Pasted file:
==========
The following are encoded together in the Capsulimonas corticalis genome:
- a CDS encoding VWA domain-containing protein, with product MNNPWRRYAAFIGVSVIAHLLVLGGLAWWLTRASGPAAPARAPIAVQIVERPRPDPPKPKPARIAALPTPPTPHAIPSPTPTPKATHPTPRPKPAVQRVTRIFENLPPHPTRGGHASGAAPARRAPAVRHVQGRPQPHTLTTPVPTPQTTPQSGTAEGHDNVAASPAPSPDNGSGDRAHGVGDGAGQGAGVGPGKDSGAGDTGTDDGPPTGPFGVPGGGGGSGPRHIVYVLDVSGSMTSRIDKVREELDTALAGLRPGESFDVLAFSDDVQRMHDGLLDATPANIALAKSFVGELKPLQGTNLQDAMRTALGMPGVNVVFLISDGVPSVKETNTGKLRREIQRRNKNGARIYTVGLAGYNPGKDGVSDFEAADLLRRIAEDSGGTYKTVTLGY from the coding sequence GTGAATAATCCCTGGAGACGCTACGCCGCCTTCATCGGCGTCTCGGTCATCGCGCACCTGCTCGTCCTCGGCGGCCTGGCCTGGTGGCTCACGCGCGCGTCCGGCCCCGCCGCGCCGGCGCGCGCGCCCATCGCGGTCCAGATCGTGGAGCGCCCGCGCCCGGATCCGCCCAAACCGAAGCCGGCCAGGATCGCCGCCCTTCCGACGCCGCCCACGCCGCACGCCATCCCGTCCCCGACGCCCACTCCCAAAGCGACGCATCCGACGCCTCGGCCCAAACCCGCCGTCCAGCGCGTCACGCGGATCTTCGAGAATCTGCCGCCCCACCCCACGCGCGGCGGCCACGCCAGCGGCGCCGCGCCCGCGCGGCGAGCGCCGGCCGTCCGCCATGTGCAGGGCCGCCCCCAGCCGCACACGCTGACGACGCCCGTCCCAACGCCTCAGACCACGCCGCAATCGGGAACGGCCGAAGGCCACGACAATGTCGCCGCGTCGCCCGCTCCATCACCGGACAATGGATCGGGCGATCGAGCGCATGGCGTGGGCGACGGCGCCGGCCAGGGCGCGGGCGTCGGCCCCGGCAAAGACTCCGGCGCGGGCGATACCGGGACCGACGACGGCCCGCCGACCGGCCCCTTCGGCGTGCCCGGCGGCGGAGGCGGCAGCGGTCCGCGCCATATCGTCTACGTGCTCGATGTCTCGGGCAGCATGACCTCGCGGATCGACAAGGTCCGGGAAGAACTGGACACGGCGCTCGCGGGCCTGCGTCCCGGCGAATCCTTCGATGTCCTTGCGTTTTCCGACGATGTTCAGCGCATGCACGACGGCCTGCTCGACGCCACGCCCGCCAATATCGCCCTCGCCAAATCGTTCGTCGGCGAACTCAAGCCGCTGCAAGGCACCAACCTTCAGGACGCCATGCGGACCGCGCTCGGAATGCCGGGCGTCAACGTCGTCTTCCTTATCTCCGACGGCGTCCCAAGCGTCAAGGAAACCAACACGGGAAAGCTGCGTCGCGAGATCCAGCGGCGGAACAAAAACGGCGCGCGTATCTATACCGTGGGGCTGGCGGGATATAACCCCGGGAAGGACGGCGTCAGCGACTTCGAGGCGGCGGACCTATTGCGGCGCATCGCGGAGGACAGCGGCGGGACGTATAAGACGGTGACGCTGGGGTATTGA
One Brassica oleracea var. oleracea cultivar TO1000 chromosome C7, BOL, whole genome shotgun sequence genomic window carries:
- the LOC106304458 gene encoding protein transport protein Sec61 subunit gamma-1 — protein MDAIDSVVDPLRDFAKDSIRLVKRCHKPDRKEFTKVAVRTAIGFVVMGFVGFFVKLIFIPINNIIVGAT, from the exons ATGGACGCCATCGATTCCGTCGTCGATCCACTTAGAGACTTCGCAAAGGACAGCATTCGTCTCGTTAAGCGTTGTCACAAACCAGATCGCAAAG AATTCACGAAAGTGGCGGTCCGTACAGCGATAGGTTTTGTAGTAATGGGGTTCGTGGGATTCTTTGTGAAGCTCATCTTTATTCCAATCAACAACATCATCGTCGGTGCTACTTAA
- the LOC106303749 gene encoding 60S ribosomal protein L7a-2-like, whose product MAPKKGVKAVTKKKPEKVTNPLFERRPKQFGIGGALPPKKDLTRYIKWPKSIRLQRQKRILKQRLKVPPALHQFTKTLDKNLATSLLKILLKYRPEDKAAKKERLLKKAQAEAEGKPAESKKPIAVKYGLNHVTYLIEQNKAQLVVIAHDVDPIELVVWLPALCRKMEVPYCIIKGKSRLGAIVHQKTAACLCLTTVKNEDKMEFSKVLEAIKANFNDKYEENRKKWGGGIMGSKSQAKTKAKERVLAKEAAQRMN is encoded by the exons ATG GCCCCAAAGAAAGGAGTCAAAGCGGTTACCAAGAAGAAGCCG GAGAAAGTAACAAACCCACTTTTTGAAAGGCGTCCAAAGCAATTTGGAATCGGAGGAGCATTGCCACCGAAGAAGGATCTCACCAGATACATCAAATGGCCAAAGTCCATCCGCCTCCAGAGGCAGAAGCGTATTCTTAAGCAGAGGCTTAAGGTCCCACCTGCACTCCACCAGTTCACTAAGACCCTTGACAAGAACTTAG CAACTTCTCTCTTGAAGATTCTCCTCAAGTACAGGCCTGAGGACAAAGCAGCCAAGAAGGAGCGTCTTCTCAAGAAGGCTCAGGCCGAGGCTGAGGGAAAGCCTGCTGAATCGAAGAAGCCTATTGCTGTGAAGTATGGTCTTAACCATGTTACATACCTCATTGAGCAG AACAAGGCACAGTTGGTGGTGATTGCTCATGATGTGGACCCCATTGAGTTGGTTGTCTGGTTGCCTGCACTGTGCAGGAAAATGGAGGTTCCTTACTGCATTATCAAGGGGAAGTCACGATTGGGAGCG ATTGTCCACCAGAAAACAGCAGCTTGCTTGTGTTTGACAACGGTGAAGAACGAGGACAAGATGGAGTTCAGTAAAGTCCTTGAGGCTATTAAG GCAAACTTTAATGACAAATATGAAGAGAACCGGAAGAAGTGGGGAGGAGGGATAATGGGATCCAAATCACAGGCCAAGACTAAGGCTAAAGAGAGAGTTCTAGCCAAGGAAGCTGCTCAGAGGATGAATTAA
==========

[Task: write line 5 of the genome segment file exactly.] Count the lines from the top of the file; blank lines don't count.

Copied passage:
- the LOC106303749 gene encoding 60S ribosomal protein L7a-2-like, whose product MAPKKGVKAVTKKKPEKVTNPLFERRPKQFGIGGALPPKKDLTRYIKWPKSIRLQRQKRILKQRLKVPPALHQFTKTLDKNLATSLLKILLKYRPEDKAAKKERLLKKAQAEAEGKPAESKKPIAVKYGLNHVTYLIEQNKAQLVVIAHDVDPIELVVWLPALCRKMEVPYCIIKGKSRLGAIVHQKTAACLCLTTVKNEDKMEFSKVLEAIKANFNDKYEENRKKWGGGIMGSKSQAKTKAKERVLAKEAAQRMN is encoded by the exons ATG GCCCCAAAGAAAGGAGTCAAAGCGGTTACCAAGAAGAAGCCG GAGAAAGTAACAAACCCACTTTTTGAAAGGCGTCCAAAGCAATTTGGAATCGGAGGAGCATTGCCACCGAAGAAGGATCTCACCAGATACATCAAATGGCCAAAGTCCATCCGCCTCCAGAGGCAGAAGCGTATTCTTAAGCAGAGGCTTAAGGTCCCACCTGCACTCCACCAGTTCACTAAGACCCTTGACAAGAACTTAG CAACTTCTCTCTTGAAGATTCTCCTCAAGTACAGGCCTGAGGACAAAGCAGCCAAGAAGGAGCGTCTTCTCAAGAAGGCTCAGGCCGAGGCTGAGGGAAAGCCTGCTGAATCGAAGAAGCCTATTGCTGTGAAGTATGGTCTTAACCATGTTACATACCTCATTGAGCAG AACAAGGCACAGTTGGTGGTGATTGCTCATGATGTGGACCCCATTGAGTTGGTTGTCTGGTTGCCTGCACTGTGCAGGAAAATGGAGGTTCCTTACTGCATTATCAAGGGGAAGTCACGATTGGGAGCG ATTGTCCACCAGAAAACAGCAGCTTGCTTGTGTTTGACAACGGTGAAGAACGAGGACAAGATGGAGTTCAGTAAAGTCCTTGAGGCTATTAAG GCAAACTTTAATGACAAATATGAAGAGAACCGGAAGAAGTGGGGAGGAGGGATAATGGGATCCAAATCACAGGCCAAGACTAAGGCTAAAGAGAGAGTTCTAGCCAAGGAAGCTGCTCAGAGGATGAATTAA